Born in Louisiana, Ms. DuBois grew up on a ranch and became a skilled horsewoman. She was the American Quarter Horse Youth Association world champion calf roper in 2004.
Ms. DuBois is survived by her partner, John Boller; her father, Bruce; and her sister, Shelley.
William B. Mead ’55, Bethesda, Md., Dec. 14, 2017, at age 83.
A journalist and baseball writer, Mr. Mead wrote seven books on baseball, including Even the Browns: The Zany, True Story of Baseball in the Early Forties. A native of St. Louis, Mr. Mead grew up watching the Browns, one of the worst Major League Baseball teams in history. His book details the franchise’s single wartime championship season.
He also wrote The Official New York Yankees Hater’s Handbook, and in 1993 he co-authored The Presidents’ Game, which explored links between baseball and U.S. presidents. In addition to baseball books, Mr. Mead co-wrote American Averages: Amazing Facts of Everyday Life, a 1980 collection of statistical trivia.
After graduating from Northwestern, Mr. Mead spent two years in the U.S. Army. He later held reporting jobs with the United Press International and Money magazine.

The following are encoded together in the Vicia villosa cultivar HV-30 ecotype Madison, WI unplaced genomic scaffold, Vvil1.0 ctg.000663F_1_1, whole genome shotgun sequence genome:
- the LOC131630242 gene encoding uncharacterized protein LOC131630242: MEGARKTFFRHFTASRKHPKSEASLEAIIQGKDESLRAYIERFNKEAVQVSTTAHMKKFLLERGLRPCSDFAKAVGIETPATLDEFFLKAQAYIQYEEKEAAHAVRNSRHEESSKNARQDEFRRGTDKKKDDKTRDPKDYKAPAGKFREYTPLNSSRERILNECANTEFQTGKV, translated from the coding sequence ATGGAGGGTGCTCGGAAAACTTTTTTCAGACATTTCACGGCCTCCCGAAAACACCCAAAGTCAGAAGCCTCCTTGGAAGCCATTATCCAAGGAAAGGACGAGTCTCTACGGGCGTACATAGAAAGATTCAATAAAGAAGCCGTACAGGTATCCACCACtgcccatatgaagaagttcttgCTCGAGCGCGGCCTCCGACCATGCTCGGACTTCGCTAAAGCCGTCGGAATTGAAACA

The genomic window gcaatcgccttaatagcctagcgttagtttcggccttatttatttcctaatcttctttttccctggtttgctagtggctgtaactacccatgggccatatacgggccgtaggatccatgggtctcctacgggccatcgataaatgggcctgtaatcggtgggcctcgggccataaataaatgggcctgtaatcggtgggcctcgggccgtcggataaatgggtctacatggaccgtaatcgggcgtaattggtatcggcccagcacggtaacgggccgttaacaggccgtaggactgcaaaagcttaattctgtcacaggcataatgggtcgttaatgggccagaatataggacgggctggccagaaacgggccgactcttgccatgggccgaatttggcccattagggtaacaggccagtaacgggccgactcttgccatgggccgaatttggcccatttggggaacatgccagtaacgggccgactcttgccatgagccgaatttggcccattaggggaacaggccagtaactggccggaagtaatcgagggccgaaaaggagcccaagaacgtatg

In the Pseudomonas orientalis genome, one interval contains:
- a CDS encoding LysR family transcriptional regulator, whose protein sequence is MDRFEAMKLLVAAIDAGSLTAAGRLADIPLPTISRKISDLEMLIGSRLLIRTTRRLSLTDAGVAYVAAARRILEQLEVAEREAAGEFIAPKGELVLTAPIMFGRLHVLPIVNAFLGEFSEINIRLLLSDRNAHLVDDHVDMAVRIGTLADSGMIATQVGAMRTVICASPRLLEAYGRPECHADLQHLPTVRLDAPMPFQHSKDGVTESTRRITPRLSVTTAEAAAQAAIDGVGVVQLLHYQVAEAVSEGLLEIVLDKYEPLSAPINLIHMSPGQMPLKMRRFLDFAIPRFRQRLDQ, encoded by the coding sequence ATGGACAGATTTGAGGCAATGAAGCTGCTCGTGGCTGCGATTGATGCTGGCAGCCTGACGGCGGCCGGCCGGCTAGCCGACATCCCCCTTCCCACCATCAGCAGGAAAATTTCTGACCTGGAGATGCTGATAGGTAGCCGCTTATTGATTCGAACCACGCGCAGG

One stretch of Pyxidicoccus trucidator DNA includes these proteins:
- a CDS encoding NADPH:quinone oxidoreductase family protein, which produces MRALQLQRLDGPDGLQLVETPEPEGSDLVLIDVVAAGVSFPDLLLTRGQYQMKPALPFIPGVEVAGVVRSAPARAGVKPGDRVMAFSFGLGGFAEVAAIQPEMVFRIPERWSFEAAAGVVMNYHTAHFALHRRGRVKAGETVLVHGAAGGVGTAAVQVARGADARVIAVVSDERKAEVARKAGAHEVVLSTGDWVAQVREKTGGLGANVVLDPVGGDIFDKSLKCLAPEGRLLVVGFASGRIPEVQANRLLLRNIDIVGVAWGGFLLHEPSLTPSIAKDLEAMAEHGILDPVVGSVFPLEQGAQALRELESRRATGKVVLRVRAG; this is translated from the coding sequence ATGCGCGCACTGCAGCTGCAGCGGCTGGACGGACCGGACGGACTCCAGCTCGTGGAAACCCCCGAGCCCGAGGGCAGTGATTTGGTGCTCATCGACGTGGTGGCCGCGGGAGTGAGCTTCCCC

He is survived by his wife, Jennifer Hilton Mead ’55; a son, Christopher; a brother; and three grandchildren.
Mary Mix McDonald ’46, New Berlin, N.Y., Dec. 12, 2017, at age 92.
Ms. McDonald became the first Republican woman elected to the Cook County Board of Commissioners in 1974. When she stepped down from the board after two decades, she was lauded for writing legislation that served as national models, including ordinances that raised the drinking age from 18 to 21 and made parents responsible for teen vandalism and teenage drinking in the home.
Ms. McDonald also chaired the county board’s Chicago Botanic Garden committee and in 1994 joined the garden’s board. She helped raise funds to annex a 100-acre oak woodland, which was named in her honor in 1996.
Ms. McDonald is survived by her children, Elizabeth, Sandra and Gerald; four grandchildren; two great-grandchildren; and two brothers, B. John Mix Jr. ’53, ’56 JD and Joseph Mix.
Joseph Newton III ’51, ’52 MS, Goodyear, Ariz., Dec. 9, 2017, at age 88.
A former sprinter for Northwestern’s track team, Mr. Newton joined York High School in Elmhurst, Ill., in 1956 and became cross-country coach four years later. During Mr. Newton’s nearly six-decade coaching career, York won 20 national cross-country championships and 28 state titles.
Mr. Newton became the first high school track coach to serve on the U.S. Olympic coaching staff when he was assistant manager of the U.S. men’s track team in Seoul, South Korea, in 1988.
A four-time national cross-country coach of the year, he was inducted into the U.S. Track and Field Federation’s Hall of Fame and the Chicago Sports Hall of Fame. He retired in 2016.
Mr. Newton is survived by his wife, Joan; daughter, Cindy; sons, Thomas and John; and four grandchildren, Caitlin, Kyle, Julia and Lauren.